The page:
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When SketchUp starts, it uses either a template file as the basis for a new model file or it opens an existing model file. Some template files contain information meant to help newcomers to computer modeling get comfortable with a 3D environment, such as sky and ground plane and scaled human figures. This is not necessary for experienced CAD folks doing product modeling.
A simple template with a white background works well. A template file should be in the units with which you work, should be at a scale (zoom factor) for the size of products you deal with, and contain any office standards that you develop, such as layers, scenes, materials, etc.
A template that will work well is one that is in plan view looking down upon a white surface or ground plane, with no color and no scale figures. Here’s how you can develop a standard template that you can use for your products.
SketchUp has a small number of native tools. They are broken into toolbars. There is a ‘Large Tool Set' toolbar that contains all the main tools in a standard arrangement. Go to View > Toolbars… and click the Large Tool Set on Windows, or [View > Tool Palettes > Large Tool Set on the Mac]. If you’re using the Large Tool Set, The Getting Started toolset can be turned off. On the Mac, the Getting Started toolset is on the toolbar across the top of the screen by default. To remove these buttons on a Mac, Context Click on the toolbar, and select Customize Toolbar… and drag them off the bar to discard them.
It is also a good idea to set the Push/Pull tool to active selection mode. Go to Window > Preferences > Drawing and checkmark the Disable Pre-pick on Push/Pull tool in Windows [on Mac, Sketchup > Preferences… > Drawing].
SketchUp allows for the use of shortcut keys. This makes modeling more efficient. Go to Window > Preferences > Shortcuts on Windows, or [SketchUp > Preferences > Shortcuts on Mac] to assign shortcuts. Click your cursor into the Filter box and type in a relevant term like: hide. You will see a list of all menu commands that use the word hide. Select the command you want to assign, and in the Add box, type in a key, (or modifier(s) and a key). On Windows, you need to click on the Add button (the plus button) to add it to your shortcuts. On Mac, as soon as you type the shortcut, it is added to the program.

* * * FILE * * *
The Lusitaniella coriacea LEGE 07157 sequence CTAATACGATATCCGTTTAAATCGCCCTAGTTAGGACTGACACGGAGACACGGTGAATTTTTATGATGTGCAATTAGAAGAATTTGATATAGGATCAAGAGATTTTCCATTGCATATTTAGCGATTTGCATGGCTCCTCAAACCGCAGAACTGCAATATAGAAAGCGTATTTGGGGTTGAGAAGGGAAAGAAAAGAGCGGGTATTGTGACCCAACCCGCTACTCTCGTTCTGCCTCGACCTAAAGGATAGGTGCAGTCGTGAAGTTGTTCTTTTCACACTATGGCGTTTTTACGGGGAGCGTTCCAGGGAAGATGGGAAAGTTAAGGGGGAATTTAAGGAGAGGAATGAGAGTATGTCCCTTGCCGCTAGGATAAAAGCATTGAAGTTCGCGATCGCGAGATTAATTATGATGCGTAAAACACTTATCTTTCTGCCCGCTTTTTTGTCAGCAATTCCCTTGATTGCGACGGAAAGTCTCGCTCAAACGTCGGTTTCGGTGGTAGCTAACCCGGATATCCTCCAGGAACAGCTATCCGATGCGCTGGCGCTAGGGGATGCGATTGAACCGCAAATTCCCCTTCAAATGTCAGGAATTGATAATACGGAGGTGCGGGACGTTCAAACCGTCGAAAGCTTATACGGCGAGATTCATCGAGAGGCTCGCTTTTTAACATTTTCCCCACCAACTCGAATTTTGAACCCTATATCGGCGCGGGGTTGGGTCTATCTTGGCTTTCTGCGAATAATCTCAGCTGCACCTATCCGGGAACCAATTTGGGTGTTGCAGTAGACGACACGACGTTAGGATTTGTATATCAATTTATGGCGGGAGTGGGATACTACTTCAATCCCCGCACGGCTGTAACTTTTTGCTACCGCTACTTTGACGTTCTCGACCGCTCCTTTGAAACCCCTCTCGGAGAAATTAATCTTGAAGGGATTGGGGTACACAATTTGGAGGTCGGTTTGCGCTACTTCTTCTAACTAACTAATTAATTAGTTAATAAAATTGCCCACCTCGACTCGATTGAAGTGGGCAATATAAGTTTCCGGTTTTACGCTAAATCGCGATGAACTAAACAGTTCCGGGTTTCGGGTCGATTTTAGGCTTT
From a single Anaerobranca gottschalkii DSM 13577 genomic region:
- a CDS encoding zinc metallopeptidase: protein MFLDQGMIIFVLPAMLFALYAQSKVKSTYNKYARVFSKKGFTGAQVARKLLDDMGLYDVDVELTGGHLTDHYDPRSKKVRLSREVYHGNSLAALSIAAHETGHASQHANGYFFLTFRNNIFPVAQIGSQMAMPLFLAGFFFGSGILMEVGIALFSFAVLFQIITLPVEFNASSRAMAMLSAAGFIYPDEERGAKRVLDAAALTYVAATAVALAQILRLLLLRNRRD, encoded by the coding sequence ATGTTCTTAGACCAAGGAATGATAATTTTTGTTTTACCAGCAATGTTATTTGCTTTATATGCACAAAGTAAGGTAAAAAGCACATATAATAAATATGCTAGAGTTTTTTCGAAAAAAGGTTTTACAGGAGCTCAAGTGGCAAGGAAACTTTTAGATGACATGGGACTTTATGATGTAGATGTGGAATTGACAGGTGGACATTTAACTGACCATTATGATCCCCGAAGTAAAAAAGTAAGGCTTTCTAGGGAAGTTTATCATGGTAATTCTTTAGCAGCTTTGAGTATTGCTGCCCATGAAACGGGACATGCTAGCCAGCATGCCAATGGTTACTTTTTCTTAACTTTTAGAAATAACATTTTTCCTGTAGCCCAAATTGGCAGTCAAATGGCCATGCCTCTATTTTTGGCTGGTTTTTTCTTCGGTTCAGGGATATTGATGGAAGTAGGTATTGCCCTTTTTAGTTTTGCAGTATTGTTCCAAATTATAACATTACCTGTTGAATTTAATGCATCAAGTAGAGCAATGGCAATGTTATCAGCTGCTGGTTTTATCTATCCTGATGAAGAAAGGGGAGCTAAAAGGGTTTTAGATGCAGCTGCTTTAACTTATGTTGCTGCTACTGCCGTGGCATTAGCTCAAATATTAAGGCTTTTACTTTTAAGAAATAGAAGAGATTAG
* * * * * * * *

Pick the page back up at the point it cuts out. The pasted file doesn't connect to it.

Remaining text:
In addition to the default shortcut keys, you should also include the following:
tilde key (~)
Edit > Hide
Edit > Unhide Last
Edit > Make Group
Edit > Make Component...
Edit > Paste In Place
Edit > Select None
View > Component Edit > Hide Rest of Model
View > Component Edit > Hide Similar Components
View > Face Style > X-ray
View > Hidden Geometry
Camera > Zoom Extents
Context menu > Reverse Faces
These shortcuts are included based upon a proven workflow, but you can set these commands to any key combinations you find comfortable.
For similar tasks, group modifiers with the mnemonic key. So for example, if H hides the currently selected objects, Shift+H can show hidden geometry. If G creates a group object, Shift+G can make a component object (both make objects).
Finally, C is used for Hide Rest of Model and Hide Similar Components because it deals with Components (even though the default C is for Circle). The Shift and Shift+Alt modifiers allow the shortcut to be used simultaneously while holding Shift for inference locking.